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FlatOut: Ultimate Carnage

David Yun (Xbox Live Gamertag - Vawce) David Yun (Xbox Live Gamertag - Vawce): (contact-deleteme[at]-deleteme-direman [dot] com) 2008-07-02 00:02:37

FlatOut: Ultimate Carnage - Rank C

Developer: Bugbear Entertainment
Publisher: Empire Interactive
Date: 10/02/07

Also available for PlayStation 2, Xbox, and PC (as FlatOut 2)

If you're looking for a racer with an emphasis on demolition tinged with a redneck vibe, FlatOut: Ultimate Carnage might be for you. It's essentially a makeover of FlatOut 2 from the previous generation of consoles, but it's been overhauled to the point where the word "port" isn't quite applicable. The graphics have been upgraded to the point that not only is it gorgeous eye candy, gameplay itself is improved - the number of racers has been increased, the frame rate is unshakeable, and visual pop-in has been eliminated. Unfortunately, the gameplay is a strange hybrid of opposing design elements that fail to gel properly together.

First, the good. FlatOut: Ultimate Carnage encourages destruction. In addition to slamming other drivers off the road, you get to smash through structures that satisfyingly fly apart in a cloud of wreckage and debris. Driving through the service pump in a gas station causes it to explode in a screen-filling detonation of atomic proportions. You can bust through junk piles, greenhouses, chicken coops, and trailers leaving behind an epic wake of litter, only to churn through the same scattered tires and patio chairs on your next lap through.

To further encourage the destruction, collisions and jumps earn nitro boost power. A race track might be lined with fences, but unlike most games, they won't provide any resistance to off-roading. They'll yieldingly shatter apart upon contact. If you should actually ram one of the few indestructible bits of the environment, the sudden stop will hurl your driver through the windshield, high into the air. It's an unnecessary but entertaining tidbit that gives FlatOut additional personality and features prominently in the side games.

My criticisms arise from melding these arcade sensibilities with too much simulation rigor. FlatOut forces you to adhere to strict racing lines around curves, to minimize the loss of velocity. If you take a bad turn and lose too much speed, your opponents will shoot by you. Catching back up isn't the arcade solution of slamming down the accelerator for a few seconds; overtaking other racers requires careful driving over time. This isn't the problem; I love racing sims. The problem is that this is a complete antithesis to the rest of the game.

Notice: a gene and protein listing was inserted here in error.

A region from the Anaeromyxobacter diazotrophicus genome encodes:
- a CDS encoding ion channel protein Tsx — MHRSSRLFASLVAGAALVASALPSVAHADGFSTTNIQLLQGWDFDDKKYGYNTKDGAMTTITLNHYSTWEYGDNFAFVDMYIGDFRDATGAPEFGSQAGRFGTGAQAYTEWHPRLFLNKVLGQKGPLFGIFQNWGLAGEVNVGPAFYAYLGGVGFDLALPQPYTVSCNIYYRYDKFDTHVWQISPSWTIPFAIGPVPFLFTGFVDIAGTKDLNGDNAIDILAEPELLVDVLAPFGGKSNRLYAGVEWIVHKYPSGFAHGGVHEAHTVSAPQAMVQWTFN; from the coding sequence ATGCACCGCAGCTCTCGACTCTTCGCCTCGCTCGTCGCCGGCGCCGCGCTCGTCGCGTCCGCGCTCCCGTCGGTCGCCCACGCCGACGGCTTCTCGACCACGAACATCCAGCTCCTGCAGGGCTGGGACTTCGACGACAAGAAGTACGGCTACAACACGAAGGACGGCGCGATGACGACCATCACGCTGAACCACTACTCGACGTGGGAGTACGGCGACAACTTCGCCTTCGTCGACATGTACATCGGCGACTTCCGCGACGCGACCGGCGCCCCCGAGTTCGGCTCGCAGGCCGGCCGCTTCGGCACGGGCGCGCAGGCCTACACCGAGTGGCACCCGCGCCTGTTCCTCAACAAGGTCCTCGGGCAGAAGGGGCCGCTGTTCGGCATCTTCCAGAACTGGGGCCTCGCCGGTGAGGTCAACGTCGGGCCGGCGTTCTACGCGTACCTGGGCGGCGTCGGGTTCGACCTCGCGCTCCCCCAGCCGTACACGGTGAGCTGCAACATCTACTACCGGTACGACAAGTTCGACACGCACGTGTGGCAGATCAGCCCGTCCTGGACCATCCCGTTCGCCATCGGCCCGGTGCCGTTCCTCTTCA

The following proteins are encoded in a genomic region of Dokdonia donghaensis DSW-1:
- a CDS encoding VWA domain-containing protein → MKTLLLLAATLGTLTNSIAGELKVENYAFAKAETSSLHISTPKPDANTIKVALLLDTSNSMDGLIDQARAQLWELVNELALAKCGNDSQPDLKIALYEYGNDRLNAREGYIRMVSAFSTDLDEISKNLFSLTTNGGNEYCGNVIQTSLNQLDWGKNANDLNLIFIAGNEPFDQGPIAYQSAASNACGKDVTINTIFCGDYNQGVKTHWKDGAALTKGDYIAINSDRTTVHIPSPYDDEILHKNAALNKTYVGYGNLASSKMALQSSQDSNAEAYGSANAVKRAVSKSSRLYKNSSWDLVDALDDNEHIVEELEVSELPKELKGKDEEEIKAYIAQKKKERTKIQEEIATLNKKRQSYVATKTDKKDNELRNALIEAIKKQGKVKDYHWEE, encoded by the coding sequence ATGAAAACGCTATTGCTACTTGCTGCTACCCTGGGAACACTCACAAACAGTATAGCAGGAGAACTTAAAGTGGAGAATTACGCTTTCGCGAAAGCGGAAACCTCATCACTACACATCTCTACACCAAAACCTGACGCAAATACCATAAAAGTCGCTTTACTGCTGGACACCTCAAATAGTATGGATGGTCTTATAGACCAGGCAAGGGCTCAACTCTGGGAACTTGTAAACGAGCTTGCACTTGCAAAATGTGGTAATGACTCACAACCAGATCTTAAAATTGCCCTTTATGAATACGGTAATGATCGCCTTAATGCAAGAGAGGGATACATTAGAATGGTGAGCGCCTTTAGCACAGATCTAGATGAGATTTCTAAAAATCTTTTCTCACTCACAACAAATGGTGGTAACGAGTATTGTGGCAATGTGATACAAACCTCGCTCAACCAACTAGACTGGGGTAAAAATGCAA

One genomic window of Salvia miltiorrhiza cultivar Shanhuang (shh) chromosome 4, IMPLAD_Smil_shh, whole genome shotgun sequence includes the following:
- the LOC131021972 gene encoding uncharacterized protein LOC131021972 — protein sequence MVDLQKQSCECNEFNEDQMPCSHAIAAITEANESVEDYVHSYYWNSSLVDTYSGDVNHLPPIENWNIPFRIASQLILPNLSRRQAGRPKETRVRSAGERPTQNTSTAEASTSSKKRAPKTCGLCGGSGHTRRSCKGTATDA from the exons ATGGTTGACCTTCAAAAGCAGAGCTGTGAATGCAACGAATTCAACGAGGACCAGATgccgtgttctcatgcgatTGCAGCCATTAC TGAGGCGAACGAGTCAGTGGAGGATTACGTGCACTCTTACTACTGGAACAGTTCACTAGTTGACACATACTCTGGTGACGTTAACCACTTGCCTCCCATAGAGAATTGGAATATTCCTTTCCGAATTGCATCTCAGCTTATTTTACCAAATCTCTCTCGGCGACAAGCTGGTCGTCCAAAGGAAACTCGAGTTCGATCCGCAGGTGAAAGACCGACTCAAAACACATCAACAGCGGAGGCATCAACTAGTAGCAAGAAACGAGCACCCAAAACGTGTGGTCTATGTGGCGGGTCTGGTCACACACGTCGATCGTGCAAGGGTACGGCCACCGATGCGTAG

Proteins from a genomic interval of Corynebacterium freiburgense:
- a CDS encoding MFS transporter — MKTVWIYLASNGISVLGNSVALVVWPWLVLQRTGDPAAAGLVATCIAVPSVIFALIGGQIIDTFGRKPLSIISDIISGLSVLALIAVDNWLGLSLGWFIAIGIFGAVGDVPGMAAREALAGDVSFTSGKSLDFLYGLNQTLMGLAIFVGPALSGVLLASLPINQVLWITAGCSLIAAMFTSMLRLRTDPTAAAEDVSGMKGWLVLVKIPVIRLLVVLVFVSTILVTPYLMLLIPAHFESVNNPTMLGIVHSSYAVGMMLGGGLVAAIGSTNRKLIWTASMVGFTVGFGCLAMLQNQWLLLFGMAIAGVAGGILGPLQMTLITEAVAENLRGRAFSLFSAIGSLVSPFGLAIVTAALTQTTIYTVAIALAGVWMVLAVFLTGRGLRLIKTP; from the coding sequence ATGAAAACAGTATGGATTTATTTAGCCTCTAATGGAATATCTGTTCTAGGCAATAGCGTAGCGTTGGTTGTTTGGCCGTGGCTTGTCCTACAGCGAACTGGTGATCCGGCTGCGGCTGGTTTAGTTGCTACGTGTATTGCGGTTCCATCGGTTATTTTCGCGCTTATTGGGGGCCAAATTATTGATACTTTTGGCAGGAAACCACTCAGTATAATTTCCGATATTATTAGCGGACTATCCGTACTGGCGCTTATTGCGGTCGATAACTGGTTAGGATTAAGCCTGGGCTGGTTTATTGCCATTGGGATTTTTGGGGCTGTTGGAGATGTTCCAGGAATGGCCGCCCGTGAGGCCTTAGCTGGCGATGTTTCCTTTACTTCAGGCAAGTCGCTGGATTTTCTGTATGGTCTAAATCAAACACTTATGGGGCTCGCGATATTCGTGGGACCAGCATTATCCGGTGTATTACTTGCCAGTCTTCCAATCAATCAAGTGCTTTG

I'm not a "You got your peanut butter in my chocolate!" type of objector; if a hybrid product manages a pleasing synergy, terrific. But FlatOut's two sides directly interfere with each other. The dramatic collisions and environmental destruction are what make FlatOut fun and unique, but engaging in them requires the risk of spinning out. This wouldn't be an issue if catching back up to the leaders was easier, but the game punishes you too hard for enjoying its enjoyable bits. This is further compounded by the floaty, loose controls that provide neither simulation precision nor arcade freedom. In fact, all of the vehicles handle in the same generic fashion regardless of what you're driving.

A pure demolition derby mode offers one alternative. You simply drive around an arena, crashing into other vehicles in an attempt to disable them. Sounds fun right? But this grew old quicker than I'd anticipated. I'm sure driving in a real demolition derby would be quite exciting, but as a videogame, I began wishing for weapons and realized I'd rather play Twisted Metal. FlatOut's final offering is Stunt Mode. Remember the driver crashing through the windshield mechanic I mentioned earlier? Well, you purposely do this in order to send your driver flying through flaming rings or bowling pins and the like. This too gets old in short order.

FlatOut: Ultimate Carnage is a beautiful game that's almost a lot of fun, but with so many quality racing alternatives on the Xbox 360, I cannot recommend it unless you're specifically looking for a game that sends drivers flying through windshields to see how many times they'll skip across water. Even the PlayStation 3's currently meager library has a superior "redneck demolition racing" offering in MotorStorm. The FlatOut series is really close to making the jump to greatness, and I'm rooting for the developers to axe the elements that shackle it in the next outing. Until that day, there are worthier racers deserving of your attention.

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